The Lord of Castle Black - Steven Brust
A review for Usenet (or see Google archive).
The Lord of Castle Black
Book Two of The Viscount of Adrilankha
ISBN 0312855826 (Amazon Link )
This is bad form I know, but I can' t resist commenting on the cover before the actual book inside. I'll be even handed about this, first I shall complain, then I shall applaud.
Firstly, the complaint. Is there someone at Tor dedicated to making sure that Brust doesn't sell? I am aware that the publishing genre Brust is perceived to be writing in  has certain conventional cover styles, and I'm equally aware that the US market prefers a different style of cover art than, say, the UK (although there are some damn ugly covers here too), but really, is there any need to make The Lord of Castle Black's cover quite so garish? I'll be honest, the turquoise and orange text would have scared me off any other title. So, assume our intrepid book buyer sees past the font - perhaps they are colour blind - what next? Agh, the devious cover artist has a cunning plan - let's make Morrolan look like Travolta. Good grief.
On the gripping hand, I have to applaud the back and inside cover. I love the inside blurb:
"Journeys! Intrigue! Sword fights! Young persons having adventures! Beloved older characters having adventures, too! Quests! Battles! Romance! Snappy dialogue! Extravagant food! And the missing heir to the Imperial Throne!"
That's good, but the back cover has a quote by Neil Gaiman which is better:
"Delightful, exciting, and sometimes brilliant, Steven Brust is the latest in a line of great Hungarian writers, which (I have no doubt) includes Alexandre Dumas, C. S. Forester, Mark Twain, and the author of the juciest bits of the Old Testament." 
Glorious isn't it?
Onto the content. The Lord of Castle Black, Book Two of The Viscount of Adrilankha isn't a novel intended for casual readers to pick up and enjoy. This is not just book two in a series, this is book two of the third volume of a series, The Khaavren Romances, itself a prequel to another series, the Vlad Taltos novels, which currently number nine. In addition, it's important to realise that The Khavreen Romances are written as Dumas pastiches, so full enjoyment requires reading at least some of those. The Viscount of Adrilankha for example is loosely based on the events of Dumas' The Viscount of Bragelonne . This is a daunting reading requirement for a new reader, why should they bother? Simple - because Brust writes some of the most interesting fantasy novels around.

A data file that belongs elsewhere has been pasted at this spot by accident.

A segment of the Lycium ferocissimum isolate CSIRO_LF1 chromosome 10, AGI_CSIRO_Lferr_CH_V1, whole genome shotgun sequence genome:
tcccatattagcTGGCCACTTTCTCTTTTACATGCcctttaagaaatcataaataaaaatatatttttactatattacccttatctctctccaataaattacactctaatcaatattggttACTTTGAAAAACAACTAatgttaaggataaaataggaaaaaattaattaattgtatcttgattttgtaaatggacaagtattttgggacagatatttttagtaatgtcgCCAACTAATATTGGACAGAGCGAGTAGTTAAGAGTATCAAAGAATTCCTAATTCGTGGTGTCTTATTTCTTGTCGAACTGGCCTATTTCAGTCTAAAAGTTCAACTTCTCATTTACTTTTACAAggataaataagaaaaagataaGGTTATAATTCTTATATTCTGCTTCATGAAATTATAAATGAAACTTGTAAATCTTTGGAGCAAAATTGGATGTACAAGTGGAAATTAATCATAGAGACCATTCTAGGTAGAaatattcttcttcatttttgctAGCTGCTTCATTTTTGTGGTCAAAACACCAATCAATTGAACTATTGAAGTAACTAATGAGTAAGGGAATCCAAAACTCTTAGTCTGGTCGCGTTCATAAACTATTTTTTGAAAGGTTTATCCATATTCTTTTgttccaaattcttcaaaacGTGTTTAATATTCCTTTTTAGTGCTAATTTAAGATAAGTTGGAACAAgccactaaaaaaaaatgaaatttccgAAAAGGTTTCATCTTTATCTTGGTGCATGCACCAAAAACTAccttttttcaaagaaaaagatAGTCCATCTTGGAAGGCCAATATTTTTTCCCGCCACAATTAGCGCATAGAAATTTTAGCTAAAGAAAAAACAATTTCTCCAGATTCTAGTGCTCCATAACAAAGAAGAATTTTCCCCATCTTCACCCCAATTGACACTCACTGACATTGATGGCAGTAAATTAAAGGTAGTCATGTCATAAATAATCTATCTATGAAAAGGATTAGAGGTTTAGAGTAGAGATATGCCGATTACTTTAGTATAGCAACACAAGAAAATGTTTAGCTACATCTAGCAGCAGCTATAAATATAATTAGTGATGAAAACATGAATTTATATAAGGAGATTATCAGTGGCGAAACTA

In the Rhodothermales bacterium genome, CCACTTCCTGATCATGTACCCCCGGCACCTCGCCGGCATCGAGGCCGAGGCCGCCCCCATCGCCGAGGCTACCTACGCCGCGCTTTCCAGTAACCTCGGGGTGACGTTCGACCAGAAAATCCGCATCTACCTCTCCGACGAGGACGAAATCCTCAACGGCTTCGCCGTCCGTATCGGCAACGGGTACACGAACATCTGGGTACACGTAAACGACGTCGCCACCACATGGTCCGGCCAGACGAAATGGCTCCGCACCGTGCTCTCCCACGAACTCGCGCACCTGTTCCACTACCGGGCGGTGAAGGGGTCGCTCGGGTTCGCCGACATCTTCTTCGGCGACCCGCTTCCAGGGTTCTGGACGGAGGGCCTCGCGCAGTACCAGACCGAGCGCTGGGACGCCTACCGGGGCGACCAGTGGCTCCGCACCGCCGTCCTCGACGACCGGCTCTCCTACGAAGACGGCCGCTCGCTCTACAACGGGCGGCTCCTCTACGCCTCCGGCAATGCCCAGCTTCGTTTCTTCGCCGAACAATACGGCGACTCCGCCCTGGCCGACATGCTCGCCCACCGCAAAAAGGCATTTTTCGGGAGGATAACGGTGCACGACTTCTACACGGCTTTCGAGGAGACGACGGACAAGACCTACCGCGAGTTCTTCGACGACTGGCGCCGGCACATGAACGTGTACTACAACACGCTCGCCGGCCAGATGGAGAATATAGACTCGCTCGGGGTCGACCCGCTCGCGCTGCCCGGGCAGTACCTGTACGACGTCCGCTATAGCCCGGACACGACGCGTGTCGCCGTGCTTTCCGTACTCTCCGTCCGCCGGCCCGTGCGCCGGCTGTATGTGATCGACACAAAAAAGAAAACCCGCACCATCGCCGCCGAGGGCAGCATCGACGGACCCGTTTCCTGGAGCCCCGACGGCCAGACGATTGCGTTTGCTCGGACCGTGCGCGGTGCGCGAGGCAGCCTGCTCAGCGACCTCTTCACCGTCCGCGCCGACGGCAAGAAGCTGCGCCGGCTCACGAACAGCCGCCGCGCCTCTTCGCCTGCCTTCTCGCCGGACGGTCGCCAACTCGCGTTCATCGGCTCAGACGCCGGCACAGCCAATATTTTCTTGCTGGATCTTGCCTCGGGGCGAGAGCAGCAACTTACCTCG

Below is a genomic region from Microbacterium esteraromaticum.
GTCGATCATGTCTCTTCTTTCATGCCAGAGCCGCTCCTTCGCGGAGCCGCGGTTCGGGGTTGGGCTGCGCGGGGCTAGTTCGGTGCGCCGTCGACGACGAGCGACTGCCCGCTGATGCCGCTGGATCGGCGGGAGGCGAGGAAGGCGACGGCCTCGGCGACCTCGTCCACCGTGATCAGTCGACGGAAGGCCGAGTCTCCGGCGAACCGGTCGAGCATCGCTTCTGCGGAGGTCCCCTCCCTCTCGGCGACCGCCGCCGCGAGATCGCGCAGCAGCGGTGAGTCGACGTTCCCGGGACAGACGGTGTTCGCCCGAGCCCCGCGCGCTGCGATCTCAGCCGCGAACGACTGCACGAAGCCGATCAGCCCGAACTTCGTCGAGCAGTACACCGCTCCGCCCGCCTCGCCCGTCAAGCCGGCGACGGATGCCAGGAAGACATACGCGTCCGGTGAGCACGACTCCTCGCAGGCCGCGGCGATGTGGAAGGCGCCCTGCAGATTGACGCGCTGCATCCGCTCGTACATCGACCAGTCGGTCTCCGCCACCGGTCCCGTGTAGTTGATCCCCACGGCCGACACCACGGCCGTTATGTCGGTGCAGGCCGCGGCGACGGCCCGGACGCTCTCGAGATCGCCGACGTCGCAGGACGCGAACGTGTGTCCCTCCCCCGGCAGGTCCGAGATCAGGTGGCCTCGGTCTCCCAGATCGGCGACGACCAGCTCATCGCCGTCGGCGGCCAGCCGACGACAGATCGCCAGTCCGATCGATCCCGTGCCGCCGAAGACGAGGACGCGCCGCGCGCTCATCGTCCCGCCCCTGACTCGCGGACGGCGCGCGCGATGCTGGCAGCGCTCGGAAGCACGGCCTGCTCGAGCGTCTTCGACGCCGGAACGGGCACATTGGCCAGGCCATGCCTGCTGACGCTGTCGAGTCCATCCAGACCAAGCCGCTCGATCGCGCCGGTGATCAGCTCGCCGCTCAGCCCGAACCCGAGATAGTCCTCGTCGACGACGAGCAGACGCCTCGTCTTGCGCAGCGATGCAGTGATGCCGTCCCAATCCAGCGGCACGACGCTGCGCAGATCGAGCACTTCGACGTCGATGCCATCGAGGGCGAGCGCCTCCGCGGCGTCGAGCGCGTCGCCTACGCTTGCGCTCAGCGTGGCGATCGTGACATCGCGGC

(The Vlad Taltos novels are on-going by the way, and it's getting interesting watching Brust start to play the series off against each other a little. I would make sure to read both series in strict publication order to avoid inadvertent cross-series spoilerage.)
The Vlad Taltos novels started life as original but light fantasy, based loosely around a fantasy world set in a urban area, controlled by organised crime. Early novels featured the early career of an enforcer, Vlad, of the Jhereg, a house of low status and criminal interests. Brust could write, but early outings were basically capers, with asides on preparing egg dishes. Later novels became much more interesting, and much darker, after personal events in the author's life led him to reconsider his hero's career. Certainly it's a long way from the light fluff of Jhereg to the dramatic scenes in Dragon and Issola, and then to the sophisticated amusements on offer in The Lord of Castle Black. (Personally, I'm missing the advice on cooking eggs a little.)
The central conceit of The Khaavren Romances is that they are written by Paarfi, a fussy, courtly historian. His authorial voice is both the strength, and great weakness, of the novels. At first, I was delighted by the mock formal tone, and revelled in the obvious parallels between The Phoenix Guards and The Three Musketeers. The fun continued in Five Hundred Years After, but I started to have misgivings while reading The Paths of the Dead. These misgivings have grown, and I have to admit that I didn't really enjoy Brust's latest offering that much. Oh, sure, it's better than 95% of the books on my shelves, and I devoured it in a day, but still...
So, what's wrong? The Lord of Castle Black should be seething with interest - the Interregnum is over, with the Phoenix heir emerging from the Paths of the Dead, challenged by a Dragon who would be emperor, Kana, leader of an immense army. Into this heady historical mix we add the origins of Morrolan, a central character in the Vlad books. Other events surround the ever mysterious Sethra Lavode, and the machinations of the gods themselves, including the mysterious Demon Goddess Verra, who has such an interest in both Morrolan and Vlad.